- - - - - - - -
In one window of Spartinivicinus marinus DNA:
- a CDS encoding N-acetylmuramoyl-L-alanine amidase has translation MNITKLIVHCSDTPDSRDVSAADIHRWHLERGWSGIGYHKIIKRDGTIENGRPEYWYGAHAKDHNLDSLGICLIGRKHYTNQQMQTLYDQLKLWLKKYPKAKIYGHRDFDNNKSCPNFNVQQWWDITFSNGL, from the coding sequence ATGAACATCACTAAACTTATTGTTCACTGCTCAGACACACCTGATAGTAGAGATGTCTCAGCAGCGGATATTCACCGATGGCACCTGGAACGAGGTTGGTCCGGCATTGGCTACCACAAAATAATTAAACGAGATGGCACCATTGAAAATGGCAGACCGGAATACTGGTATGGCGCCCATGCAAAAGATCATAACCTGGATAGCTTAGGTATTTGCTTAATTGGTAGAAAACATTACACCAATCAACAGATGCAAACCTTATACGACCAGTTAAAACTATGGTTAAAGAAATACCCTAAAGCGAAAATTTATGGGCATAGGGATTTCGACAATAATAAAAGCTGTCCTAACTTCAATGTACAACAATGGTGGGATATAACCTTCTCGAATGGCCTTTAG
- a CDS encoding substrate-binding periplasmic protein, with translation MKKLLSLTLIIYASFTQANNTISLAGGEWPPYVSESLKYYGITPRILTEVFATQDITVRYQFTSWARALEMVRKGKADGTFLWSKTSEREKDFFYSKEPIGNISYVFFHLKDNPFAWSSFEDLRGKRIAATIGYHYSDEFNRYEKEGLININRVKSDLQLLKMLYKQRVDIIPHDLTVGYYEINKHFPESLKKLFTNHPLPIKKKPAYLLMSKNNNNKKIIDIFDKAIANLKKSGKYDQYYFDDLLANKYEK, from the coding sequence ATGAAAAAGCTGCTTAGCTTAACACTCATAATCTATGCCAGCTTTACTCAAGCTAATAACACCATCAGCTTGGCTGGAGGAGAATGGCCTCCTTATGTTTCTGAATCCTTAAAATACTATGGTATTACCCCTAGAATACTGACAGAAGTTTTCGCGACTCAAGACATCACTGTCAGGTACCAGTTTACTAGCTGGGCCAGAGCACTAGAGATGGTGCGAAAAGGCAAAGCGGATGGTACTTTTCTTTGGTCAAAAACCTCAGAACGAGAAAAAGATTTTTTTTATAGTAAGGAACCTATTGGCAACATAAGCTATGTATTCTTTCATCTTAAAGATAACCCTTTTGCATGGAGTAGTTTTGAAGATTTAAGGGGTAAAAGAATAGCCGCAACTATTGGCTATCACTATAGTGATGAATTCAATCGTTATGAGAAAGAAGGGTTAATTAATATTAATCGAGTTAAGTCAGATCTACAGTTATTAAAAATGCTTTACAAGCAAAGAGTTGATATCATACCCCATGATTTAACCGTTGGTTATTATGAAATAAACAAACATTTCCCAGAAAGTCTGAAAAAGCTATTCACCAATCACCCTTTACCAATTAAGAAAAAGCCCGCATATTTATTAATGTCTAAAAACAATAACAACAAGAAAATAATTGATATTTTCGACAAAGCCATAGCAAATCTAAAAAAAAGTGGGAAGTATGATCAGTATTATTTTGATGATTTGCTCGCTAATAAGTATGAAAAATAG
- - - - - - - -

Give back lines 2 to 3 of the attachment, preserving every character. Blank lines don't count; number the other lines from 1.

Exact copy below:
- a CDS encoding N-acetylmuramoyl-L-alanine amidase has translation MNITKLIVHCSDTPDSRDVSAADIHRWHLERGWSGIGYHKIIKRDGTIENGRPEYWYGAHAKDHNLDSLGICLIGRKHYTNQQMQTLYDQLKLWLKKYPKAKIYGHRDFDNNKSCPNFNVQQWWDITFSNGL, from the coding sequence ATGAACATCACTAAACTTATTGTTCACTGCTCAGACACACCTGATAGTAGAGATGTCTCAGCAGCGGATATTCACCGATGGCACCTGGAACGAGGTTGGTCCGGCATTGGCTACCACAAAATAATTAAACGAGATGGCACCATTGAAAATGGCAGACCGGAATACTGGTATGGCGCCCATGCAAAAGATCATAACCTGGATAGCTTAGGTATTTGCTTAATTGGTAGAAAACATTACACCAATCAACAGATGCAAACCTTATACGACCAGTTAAAACTATGGTTAAAGAAATACCCTAAAGCGAAAATTTATGGGCATAGGGATTTCGACAATAATAAAAGCTGTCCTAACTTCAATGTACAACAATGGTGGGATATAACCTTCTCGAATGGCCTTTAG
- a CDS encoding substrate-binding periplasmic protein, with translation MKKLLSLTLIIYASFTQANNTISLAGGEWPPYVSESLKYYGITPRILTEVFATQDITVRYQFTSWARALEMVRKGKADGTFLWSKTSEREKDFFYSKEPIGNISYVFFHLKDNPFAWSSFEDLRGKRIAATIGYHYSDEFNRYEKEGLININRVKSDLQLLKMLYKQRVDIIPHDLTVGYYEINKHFPESLKKLFTNHPLPIKKKPAYLLMSKNNNNKKIIDIFDKAIANLKKSGKYDQYYFDDLLANKYEK, from the coding sequence ATGAAAAAGCTGCTTAGCTTAACACTCATAATCTATGCCAGCTTTACTCAAGCTAATAACACCATCAGCTTGGCTGGAGGAGAATGGCCTCCTTATGTTTCTGAATCCTTAAAATACTATGGTATTACCCCTAGAATACTGACAGAAGTTTTCGCGACTCAAGACATCACTGTCAGGTACCAGTTTACTAGCTGGGCCAGAGCACTAGAGATGGTGCGAAAAGGCAAAGCGGATGGTACTTTTCTTTGGTCAAAAACCTCAGAACGAGAAAAAGATTTTTTTTATAGTAAGGAACCTATTGGCAACATAAGCTATGTATTCTTTCATCTTAAAGATAACCCTTTTGCATGGAGTAGTTTTGAAGATTTAAGGGGTAAAAGAATAGCCGCAACTATTGGCTATCACTATAGTGATGAATTCAATCGTTATGAGAAAGAAGGGTTAATTAATATTAATCGAGTTAAGTCAGATCTACAGTTATTAAAAATGCTTTACAAGCAAAGAGTTGATATCATACCCCATGATTTAACCGTTGGTTATTATGAAATAAACAAACATTTCCCAGAAAGTCTGAAAAAGCTATTCACCAATCACCCTTTACCAATTAAGAAAAAGCCCGCATATTTATTAATGTCTAAAAACAATAACAACAAGAAAATAATTGATATTTTCGACAAAGCCATAGCAAATCTAAAAAAAAGTGGGAAGTATGATCAGTATTATTTTGATGATTTGCTCGCTAATAAGTATGAAAAATAG